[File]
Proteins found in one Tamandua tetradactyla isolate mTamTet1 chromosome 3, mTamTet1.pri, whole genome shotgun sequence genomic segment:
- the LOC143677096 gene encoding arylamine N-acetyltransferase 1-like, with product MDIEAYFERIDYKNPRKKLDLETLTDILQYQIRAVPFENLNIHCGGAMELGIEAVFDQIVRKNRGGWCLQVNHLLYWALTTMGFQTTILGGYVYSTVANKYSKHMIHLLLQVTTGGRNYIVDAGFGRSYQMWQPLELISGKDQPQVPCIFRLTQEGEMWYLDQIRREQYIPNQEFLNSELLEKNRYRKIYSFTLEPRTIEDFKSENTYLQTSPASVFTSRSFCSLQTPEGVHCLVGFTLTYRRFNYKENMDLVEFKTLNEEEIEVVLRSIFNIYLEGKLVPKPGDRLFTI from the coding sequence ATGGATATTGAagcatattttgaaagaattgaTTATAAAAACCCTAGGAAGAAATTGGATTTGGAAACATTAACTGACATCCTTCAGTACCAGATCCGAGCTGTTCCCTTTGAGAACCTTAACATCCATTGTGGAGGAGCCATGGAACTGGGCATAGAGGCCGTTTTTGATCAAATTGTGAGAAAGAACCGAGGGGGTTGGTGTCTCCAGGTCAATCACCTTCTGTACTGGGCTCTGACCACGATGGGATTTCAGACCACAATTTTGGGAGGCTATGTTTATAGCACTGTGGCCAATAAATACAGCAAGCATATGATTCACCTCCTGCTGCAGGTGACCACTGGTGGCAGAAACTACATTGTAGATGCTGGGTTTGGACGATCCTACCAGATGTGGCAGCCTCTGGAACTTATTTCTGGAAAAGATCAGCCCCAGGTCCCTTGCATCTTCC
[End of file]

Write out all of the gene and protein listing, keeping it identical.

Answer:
Proteins found in one Tamandua tetradactyla isolate mTamTet1 chromosome 3, mTamTet1.pri, whole genome shotgun sequence genomic segment:
- the LOC143677096 gene encoding arylamine N-acetyltransferase 1-like, with product MDIEAYFERIDYKNPRKKLDLETLTDILQYQIRAVPFENLNIHCGGAMELGIEAVFDQIVRKNRGGWCLQVNHLLYWALTTMGFQTTILGGYVYSTVANKYSKHMIHLLLQVTTGGRNYIVDAGFGRSYQMWQPLELISGKDQPQVPCIFRLTQEGEMWYLDQIRREQYIPNQEFLNSELLEKNRYRKIYSFTLEPRTIEDFKSENTYLQTSPASVFTSRSFCSLQTPEGVHCLVGFTLTYRRFNYKENMDLVEFKTLNEEEIEVVLRSIFNIYLEGKLVPKPGDRLFTI from the coding sequence ATGGATATTGAagcatattttgaaagaattgaTTATAAAAACCCTAGGAAGAAATTGGATTTGGAAACATTAACTGACATCCTTCAGTACCAGATCCGAGCTGTTCCCTTTGAGAACCTTAACATCCATTGTGGAGGAGCCATGGAACTGGGCATAGAGGCCGTTTTTGATCAAATTGTGAGAAAGAACCGAGGGGGTTGGTGTCTCCAGGTCAATCACCTTCTGTACTGGGCTCTGACCACGATGGGATTTCAGACCACAATTTTGGGAGGCTATGTTTATAGCACTGTGGCCAATAAATACAGCAAGCATATGATTCACCTCCTGCTGCAGGTGACCACTGGTGGCAGAAACTACATTGTAGATGCTGGGTTTGGACGATCCTACCAGATGTGGCAGCCTCTGGAACTTATTTCTGGAAAAGATCAGCCCCAGGTCCCTTGCATCTTCC